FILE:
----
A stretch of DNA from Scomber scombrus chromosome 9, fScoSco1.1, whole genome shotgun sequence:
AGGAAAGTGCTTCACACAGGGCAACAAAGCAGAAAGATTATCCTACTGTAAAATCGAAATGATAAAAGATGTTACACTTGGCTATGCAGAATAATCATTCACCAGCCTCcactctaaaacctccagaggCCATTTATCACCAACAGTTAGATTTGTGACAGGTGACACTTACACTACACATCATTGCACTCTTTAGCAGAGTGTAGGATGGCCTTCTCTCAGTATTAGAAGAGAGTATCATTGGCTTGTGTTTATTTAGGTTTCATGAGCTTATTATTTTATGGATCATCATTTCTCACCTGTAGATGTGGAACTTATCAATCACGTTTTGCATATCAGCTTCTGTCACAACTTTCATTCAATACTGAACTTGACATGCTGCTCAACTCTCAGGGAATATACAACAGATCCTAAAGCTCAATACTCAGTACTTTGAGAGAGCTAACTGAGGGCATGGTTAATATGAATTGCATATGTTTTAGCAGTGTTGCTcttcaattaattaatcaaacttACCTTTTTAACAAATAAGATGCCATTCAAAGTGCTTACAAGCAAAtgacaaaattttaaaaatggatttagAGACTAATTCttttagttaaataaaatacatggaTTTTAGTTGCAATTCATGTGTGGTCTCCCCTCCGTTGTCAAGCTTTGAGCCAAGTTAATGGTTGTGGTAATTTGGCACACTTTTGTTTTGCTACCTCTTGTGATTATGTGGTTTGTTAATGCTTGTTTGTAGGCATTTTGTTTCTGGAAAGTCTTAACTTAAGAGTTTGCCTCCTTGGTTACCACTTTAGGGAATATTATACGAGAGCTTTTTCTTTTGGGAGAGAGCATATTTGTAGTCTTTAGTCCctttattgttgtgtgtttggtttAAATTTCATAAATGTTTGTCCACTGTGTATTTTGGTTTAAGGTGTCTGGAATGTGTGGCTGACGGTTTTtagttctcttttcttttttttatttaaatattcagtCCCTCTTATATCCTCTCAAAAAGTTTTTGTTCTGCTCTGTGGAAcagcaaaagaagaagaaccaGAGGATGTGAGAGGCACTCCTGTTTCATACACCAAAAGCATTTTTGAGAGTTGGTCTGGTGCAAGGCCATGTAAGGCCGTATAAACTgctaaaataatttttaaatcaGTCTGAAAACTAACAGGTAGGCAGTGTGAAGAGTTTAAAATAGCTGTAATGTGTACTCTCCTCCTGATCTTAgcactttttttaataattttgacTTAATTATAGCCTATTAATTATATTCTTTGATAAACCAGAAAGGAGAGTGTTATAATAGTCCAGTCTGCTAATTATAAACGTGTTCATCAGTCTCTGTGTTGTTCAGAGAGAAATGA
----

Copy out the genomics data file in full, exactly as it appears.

A stretch of DNA from Scomber scombrus chromosome 9, fScoSco1.1, whole genome shotgun sequence:
AGGAAAGTGCTTCACACAGGGCAACAAAGCAGAAAGATTATCCTACTGTAAAATCGAAATGATAAAAGATGTTACACTTGGCTATGCAGAATAATCATTCACCAGCCTCcactctaaaacctccagaggCCATTTATCACCAACAGTTAGATTTGTGACAGGTGACACTTACACTACACATCATTGCACTCTTTAGCAGAGTGTAGGATGGCCTTCTCTCAGTATTAGAAGAGAGTATCATTGGCTTGTGTTTATTTAGGTTTCATGAGCTTATTATTTTATGGATCATCATTTCTCACCTGTAGATGTGGAACTTATCAATCACGTTTTGCATATCAGCTTCTGTCACAACTTTCATTCAATACTGAACTTGACATGCTGCTCAACTCTCAGGGAATATACAACAGATCCTAAAGCTCAATACTCAGTACTTTGAGAGAGCTAACTGAGGGCATGGTTAATATGAATTGCATATGTTTTAGCAGTGTTGCTcttcaattaattaatcaaacttACCTTTTTAACAAATAAGATGCCATTCAAAGTGCTTACAAGCAAAtgacaaaattttaaaaatggatttagAGACTAATTCttttagttaaataaaatacatggaTTTTAGTTGCAATTCATGTGTGGTCTCCCCTCCGTTGTCAAGCTTTGAGCCAAGTTAATGGTTGTGGTAATTTGGCACACTTTTGTTTTGCTACCTCTTGTGATTATGTGGTTTGTTAATGCTTGTTTGTAGGCATTTTGTTTCTGGAAAGTCTTAACTTAAGAGTTTGCCTCCTTGGTTACCACTTTAGGGAATATTATACGAGAGCTTTTTCTTTTGGGAGAGAGCATATTTGTAGTCTTTAGTCCctttattgttgtgtgtttggtttAAATTTCATAAATGTTTGTCCACTGTGTATTTTGGTTTAAGGTGTCTGGAATGTGTGGCTGACGGTTTTtagttctcttttcttttttttatttaaatattcagtCCCTCTTATATCCTCTCAAAAAGTTTTTGTTCTGCTCTGTGGAAcagcaaaagaagaagaaccaGAGGATGTGAGAGGCACTCCTGTTTCATACACCAAAAGCATTTTTGAGAGTTGGTCTGGTGCAAGGCCATGTAAGGCCGTATAAACTgctaaaataatttttaaatcaGTCTGAAAACTAACAGGTAGGCAGTGTGAAGAGTTTAAAATAGCTGTAATGTGTACTCTCCTCCTGATCTTAgcactttttttaataattttgacTTAATTATAGCCTATTAATTATATTCTTTGATAAACCAGAAAGGAGAGTGTTATAATAGTCCAGTCTGCTAATTATAAACGTGTTCATCAGTCTCTGTGTTGTTCAGAGAGAAATGA